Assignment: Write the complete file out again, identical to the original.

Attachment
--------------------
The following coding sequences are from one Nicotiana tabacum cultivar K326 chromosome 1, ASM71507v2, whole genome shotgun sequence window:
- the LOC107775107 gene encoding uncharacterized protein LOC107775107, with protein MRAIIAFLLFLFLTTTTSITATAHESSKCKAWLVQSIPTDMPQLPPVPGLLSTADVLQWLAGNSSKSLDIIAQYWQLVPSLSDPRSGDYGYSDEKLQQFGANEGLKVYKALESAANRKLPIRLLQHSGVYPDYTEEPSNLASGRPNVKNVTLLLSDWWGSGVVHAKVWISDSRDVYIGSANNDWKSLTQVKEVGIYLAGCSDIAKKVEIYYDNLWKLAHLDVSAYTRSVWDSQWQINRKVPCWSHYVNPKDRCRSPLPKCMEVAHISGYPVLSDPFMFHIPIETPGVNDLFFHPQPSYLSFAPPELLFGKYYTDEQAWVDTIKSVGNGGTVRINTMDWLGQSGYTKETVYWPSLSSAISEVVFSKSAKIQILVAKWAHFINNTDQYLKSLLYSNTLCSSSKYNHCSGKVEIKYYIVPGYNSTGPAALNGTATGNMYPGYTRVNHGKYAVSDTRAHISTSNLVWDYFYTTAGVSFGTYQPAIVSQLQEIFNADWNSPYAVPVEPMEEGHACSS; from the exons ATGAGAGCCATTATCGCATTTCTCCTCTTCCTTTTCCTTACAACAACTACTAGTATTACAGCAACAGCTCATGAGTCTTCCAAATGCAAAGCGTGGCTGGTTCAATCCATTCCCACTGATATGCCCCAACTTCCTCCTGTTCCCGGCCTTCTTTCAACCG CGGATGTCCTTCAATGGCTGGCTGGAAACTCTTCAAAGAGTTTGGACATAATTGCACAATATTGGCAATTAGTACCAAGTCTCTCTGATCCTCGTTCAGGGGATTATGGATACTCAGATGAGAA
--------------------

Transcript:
The following coding sequences are from one Nicotiana tabacum cultivar K326 chromosome 1, ASM71507v2, whole genome shotgun sequence window:
- the LOC107775107 gene encoding uncharacterized protein LOC107775107, with protein MRAIIAFLLFLFLTTTTSITATAHESSKCKAWLVQSIPTDMPQLPPVPGLLSTADVLQWLAGNSSKSLDIIAQYWQLVPSLSDPRSGDYGYSDEKLQQFGANEGLKVYKALESAANRKLPIRLLQHSGVYPDYTEEPSNLASGRPNVKNVTLLLSDWWGSGVVHAKVWISDSRDVYIGSANNDWKSLTQVKEVGIYLAGCSDIAKKVEIYYDNLWKLAHLDVSAYTRSVWDSQWQINRKVPCWSHYVNPKDRCRSPLPKCMEVAHISGYPVLSDPFMFHIPIETPGVNDLFFHPQPSYLSFAPPELLFGKYYTDEQAWVDTIKSVGNGGTVRINTMDWLGQSGYTKETVYWPSLSSAISEVVFSKSAKIQILVAKWAHFINNTDQYLKSLLYSNTLCSSSKYNHCSGKVEIKYYIVPGYNSTGPAALNGTATGNMYPGYTRVNHGKYAVSDTRAHISTSNLVWDYFYTTAGVSFGTYQPAIVSQLQEIFNADWNSPYAVPVEPMEEGHACSS; from the exons ATGAGAGCCATTATCGCATTTCTCCTCTTCCTTTTCCTTACAACAACTACTAGTATTACAGCAACAGCTCATGAGTCTTCCAAATGCAAAGCGTGGCTGGTTCAATCCATTCCCACTGATATGCCCCAACTTCCTCCTGTTCCCGGCCTTCTTTCAACCG CGGATGTCCTTCAATGGCTGGCTGGAAACTCTTCAAAGAGTTTGGACATAATTGCACAATATTGGCAATTAGTACCAAGTCTCTCTGATCCTCGTTCAGGGGATTATGGATACTCAGATGAGAA